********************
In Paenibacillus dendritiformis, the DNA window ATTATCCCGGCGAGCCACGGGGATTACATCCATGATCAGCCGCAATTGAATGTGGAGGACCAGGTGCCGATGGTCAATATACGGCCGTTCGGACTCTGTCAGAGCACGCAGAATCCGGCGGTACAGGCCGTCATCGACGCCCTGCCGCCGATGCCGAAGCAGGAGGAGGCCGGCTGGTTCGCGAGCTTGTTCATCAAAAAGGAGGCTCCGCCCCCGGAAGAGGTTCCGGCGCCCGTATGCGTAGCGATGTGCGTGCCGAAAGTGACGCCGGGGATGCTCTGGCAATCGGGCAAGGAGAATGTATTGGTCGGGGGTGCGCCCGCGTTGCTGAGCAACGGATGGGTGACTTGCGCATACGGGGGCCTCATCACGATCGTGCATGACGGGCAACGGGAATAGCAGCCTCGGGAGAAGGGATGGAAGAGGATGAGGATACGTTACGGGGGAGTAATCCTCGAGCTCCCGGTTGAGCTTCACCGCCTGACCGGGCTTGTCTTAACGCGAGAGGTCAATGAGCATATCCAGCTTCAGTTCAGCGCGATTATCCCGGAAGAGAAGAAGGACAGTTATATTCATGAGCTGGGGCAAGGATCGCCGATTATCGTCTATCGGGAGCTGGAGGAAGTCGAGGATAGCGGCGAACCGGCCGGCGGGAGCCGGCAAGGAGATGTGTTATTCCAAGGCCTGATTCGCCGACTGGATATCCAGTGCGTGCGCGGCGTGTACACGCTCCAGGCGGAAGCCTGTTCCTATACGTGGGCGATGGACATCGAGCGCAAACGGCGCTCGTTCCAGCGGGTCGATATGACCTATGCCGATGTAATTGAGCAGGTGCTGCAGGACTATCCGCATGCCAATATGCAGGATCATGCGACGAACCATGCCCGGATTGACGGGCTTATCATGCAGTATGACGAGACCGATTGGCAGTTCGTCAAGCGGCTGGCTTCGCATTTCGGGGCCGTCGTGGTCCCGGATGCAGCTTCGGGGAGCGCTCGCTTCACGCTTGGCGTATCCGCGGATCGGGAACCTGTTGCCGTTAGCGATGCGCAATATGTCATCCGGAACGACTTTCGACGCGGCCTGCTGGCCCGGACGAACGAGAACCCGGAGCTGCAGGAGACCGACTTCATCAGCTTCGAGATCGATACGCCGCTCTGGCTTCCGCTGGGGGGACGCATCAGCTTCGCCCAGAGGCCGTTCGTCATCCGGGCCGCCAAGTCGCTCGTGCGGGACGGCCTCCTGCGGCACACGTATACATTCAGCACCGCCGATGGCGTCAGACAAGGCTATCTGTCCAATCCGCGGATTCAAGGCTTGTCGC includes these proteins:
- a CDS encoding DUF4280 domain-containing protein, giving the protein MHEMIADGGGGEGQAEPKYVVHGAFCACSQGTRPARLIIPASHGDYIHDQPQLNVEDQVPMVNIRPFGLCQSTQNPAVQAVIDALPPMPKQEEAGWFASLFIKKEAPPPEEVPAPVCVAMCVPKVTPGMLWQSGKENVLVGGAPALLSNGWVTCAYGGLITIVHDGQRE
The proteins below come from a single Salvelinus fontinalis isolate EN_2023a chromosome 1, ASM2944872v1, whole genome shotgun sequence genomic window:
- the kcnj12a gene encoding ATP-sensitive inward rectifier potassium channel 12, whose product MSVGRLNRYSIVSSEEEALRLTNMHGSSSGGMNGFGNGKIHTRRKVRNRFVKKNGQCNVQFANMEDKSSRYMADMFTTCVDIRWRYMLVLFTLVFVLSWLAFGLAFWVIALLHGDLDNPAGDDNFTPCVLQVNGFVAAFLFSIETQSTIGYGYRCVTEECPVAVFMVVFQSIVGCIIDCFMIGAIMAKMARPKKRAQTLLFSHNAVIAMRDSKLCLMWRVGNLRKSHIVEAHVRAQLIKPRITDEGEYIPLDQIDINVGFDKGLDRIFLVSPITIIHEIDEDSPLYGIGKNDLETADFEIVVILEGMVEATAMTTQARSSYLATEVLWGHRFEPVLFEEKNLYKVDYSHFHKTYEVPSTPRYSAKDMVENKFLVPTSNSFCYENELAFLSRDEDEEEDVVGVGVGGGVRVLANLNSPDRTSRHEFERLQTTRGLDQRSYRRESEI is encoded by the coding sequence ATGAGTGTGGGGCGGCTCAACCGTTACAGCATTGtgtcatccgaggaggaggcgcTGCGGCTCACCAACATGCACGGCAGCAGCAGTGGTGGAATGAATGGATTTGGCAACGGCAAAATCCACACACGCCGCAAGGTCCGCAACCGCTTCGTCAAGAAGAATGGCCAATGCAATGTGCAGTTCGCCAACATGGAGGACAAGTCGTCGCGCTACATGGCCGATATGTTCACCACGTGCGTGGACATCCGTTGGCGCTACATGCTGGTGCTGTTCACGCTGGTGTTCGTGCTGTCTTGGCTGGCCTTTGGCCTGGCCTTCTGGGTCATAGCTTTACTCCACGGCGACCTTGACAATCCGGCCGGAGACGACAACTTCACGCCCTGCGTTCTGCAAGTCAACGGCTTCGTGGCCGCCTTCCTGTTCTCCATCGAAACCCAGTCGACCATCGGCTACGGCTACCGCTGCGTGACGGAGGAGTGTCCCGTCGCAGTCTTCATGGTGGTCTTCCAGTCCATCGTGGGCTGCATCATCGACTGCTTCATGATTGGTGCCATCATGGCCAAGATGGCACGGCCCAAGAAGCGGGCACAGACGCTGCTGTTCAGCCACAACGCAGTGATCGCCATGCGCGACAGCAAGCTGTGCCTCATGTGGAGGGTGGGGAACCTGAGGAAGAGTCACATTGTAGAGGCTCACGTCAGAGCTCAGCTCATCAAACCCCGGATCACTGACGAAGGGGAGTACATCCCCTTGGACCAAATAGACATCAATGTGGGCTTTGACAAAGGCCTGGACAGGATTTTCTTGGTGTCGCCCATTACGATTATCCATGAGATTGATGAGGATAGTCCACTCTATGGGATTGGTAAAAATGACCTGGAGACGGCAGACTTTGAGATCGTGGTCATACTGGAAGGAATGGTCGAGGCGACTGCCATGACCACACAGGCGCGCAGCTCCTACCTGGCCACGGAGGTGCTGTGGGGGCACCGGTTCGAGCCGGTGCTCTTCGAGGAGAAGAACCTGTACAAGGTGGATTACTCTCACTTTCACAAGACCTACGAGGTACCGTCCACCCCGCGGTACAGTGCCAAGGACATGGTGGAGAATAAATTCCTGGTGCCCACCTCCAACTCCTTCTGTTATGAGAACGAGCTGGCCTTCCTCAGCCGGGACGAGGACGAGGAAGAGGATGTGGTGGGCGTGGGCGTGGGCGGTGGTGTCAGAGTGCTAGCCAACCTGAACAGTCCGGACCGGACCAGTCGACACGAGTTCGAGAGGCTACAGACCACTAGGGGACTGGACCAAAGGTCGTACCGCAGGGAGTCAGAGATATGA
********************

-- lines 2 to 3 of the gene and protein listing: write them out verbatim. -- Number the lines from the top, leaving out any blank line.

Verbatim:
- a CDS encoding DUF4280 domain-containing protein, giving the protein MHEMIADGGGGEGQAEPKYVVHGAFCACSQGTRPARLIIPASHGDYIHDQPQLNVEDQVPMVNIRPFGLCQSTQNPAVQAVIDALPPMPKQEEAGWFASLFIKKEAPPPEEVPAPVCVAMCVPKVTPGMLWQSGKENVLVGGAPALLSNGWVTCAYGGLITIVHDGQRE
The proteins below come from a single Salvelinus fontinalis isolate EN_2023a chromosome 1, ASM2944872v1, whole genome shotgun sequence genomic window: